Boxing boot camp helps fight Parkinson’s — literally


PORTLAND, Ore. (KOIN) — Some people in the Portland area are fighting Parkinson’s disease — literally. 

Kimberly Berg’s Rebel Fit Club boxing boot camp class helps people battling Parkinson’s slow the progression of the disease. 

Parkinson’s Disease affects the nervous system — causing tremors, stiffness or slow movement. 

More about Parkinson’s Disease 

“I always say it’s the best thing I do about my Parkinson’s to come here. Better than the medicine and everything else,” said Peter Broffman, who has been taking the class for years.

Kim Cornilles, who also battles Parkinson’s, takes the class four days a week.

Kimberly Berg's Rebel Fit Club boxing class is designed to help people fighting Parkinson's Disease. (KOIN) 

“I don’t stutter as much anymore,” she said. “It’s helped a lot with my balance. Just empowered me to feel better about myself, too.”

Instructor Kimberly Berg first got involved with Parkinson’s patients 12 years ago as part of research involving boxing. She started the boot camp and saw big results by altering a few moves.

“We modify it for Parkinson’s. Like if you think about boxers being down in this position, we’re up. Because Parkinson’s does this, so we want to be up, and engaged and rotating,” Berg said. “We work multi-directional, stepping back, stepping forward, we work fast, slow, so it’s great for Parkinson’s.”

Berg said while she’s renting out a space at several facilities in the Tigard area, they’re busting at the seams. It’s so popular because it’s working to slow the progression of this sometimes fatal disease.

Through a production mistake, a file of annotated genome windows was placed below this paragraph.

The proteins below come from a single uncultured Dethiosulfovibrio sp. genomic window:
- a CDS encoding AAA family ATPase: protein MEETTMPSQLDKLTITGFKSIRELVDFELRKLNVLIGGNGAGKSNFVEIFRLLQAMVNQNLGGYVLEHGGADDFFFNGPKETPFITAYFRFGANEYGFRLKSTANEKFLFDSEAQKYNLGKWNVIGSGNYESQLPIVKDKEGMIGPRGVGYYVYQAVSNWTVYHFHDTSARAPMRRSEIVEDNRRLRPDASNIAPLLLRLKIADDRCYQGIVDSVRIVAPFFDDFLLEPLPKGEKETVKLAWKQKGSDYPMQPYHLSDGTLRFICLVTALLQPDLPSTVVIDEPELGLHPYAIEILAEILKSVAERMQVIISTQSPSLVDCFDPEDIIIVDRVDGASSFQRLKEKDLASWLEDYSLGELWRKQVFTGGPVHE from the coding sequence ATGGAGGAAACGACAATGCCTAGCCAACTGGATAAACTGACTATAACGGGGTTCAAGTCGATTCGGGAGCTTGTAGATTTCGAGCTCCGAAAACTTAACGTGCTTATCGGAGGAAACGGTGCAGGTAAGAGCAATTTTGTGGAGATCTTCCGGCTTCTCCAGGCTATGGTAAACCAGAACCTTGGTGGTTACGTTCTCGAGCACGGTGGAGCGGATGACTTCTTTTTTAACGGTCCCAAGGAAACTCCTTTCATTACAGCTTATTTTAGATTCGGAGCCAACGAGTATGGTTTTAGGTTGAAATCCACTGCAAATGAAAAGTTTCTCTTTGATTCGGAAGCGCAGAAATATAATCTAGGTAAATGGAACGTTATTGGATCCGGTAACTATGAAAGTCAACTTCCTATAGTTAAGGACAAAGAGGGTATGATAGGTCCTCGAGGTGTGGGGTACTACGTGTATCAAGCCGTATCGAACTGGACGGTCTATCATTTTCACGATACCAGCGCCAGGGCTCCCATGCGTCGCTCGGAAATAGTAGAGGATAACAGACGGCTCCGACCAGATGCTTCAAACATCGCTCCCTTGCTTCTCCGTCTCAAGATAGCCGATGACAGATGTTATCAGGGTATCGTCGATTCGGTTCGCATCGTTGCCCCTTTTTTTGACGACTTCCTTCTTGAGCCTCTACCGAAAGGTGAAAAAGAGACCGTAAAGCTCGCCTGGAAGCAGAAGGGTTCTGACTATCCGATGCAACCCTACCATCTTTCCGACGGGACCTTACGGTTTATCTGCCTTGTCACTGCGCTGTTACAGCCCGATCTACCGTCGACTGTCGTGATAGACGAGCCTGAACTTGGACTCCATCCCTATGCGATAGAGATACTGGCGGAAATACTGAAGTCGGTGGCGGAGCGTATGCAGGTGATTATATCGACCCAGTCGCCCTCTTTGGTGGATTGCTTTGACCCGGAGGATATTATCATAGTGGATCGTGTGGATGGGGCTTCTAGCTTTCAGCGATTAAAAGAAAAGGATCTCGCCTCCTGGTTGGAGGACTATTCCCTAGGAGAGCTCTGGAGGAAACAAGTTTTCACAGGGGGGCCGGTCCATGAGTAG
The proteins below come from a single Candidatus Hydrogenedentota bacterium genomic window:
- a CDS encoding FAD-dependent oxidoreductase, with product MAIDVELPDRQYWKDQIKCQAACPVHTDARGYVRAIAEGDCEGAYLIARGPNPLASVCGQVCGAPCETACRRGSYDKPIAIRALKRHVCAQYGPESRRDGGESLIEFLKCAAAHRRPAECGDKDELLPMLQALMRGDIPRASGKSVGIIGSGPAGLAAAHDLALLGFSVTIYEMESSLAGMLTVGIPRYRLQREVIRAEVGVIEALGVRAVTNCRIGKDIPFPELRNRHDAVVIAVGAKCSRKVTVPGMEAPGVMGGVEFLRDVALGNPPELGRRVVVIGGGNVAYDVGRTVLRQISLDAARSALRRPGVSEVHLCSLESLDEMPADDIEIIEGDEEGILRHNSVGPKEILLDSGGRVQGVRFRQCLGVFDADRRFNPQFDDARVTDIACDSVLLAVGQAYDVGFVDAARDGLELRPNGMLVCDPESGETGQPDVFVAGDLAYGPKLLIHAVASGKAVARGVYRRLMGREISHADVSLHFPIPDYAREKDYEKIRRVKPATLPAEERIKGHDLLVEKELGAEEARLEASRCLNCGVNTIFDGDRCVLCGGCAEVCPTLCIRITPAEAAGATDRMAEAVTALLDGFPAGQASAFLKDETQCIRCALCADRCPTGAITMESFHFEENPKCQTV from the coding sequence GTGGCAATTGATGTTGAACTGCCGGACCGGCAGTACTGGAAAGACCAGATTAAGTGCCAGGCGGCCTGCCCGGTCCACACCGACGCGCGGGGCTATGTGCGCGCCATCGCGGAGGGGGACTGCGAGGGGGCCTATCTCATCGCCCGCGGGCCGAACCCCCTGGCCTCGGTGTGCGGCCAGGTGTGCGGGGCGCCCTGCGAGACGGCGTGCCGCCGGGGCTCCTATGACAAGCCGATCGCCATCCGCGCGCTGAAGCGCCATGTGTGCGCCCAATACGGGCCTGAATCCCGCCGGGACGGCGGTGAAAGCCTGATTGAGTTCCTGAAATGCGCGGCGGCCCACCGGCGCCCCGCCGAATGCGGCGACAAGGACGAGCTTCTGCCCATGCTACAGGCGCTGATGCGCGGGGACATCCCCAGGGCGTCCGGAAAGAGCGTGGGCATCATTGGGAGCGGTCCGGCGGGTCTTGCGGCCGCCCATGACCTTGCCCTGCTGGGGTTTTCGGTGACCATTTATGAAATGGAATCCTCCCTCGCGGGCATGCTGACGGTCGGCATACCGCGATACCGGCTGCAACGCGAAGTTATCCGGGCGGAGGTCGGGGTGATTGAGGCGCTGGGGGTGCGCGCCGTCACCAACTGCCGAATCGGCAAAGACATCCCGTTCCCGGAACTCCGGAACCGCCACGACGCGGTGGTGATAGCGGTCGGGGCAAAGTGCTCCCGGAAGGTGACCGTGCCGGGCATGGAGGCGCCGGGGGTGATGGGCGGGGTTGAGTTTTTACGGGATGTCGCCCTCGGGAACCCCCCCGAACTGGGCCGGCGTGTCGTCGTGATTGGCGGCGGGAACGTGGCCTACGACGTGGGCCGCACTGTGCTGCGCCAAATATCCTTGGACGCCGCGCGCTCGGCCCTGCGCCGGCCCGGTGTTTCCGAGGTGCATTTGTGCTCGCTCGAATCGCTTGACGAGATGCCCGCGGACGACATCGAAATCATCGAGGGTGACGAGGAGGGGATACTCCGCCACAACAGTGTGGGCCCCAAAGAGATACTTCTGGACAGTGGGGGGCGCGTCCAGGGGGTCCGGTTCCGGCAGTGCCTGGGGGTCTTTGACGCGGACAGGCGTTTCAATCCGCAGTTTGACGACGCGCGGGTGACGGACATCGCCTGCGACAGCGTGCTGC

“It works cognitively, so they have to keep their eyes focused and really thinking about what they’re doing while things around them are going on,” Berg said. 

Her students say it’s not just the physical skills, it’s also about the friendships they form in the class.

“It acts as a support group,” Jeff Monroy said. “We’re all in the same boat. We share information about doctors and medications and what we’re going through, and we have a ready made group of people who understand.”

The group is constantly upping their game to fight this disease that has no cure — but by doing this, they can knock out some of their symptoms. 

Berg currently has 220 students and is looking to secure a much larger space. She set up a GoFundMe to help with that and to set up scholarships for some of the fighters.

Copyright 2019 Nexstar Broadcasting, Inc. All rights reserved. This material may not be published, broadcast, rewritten, or redistributed.

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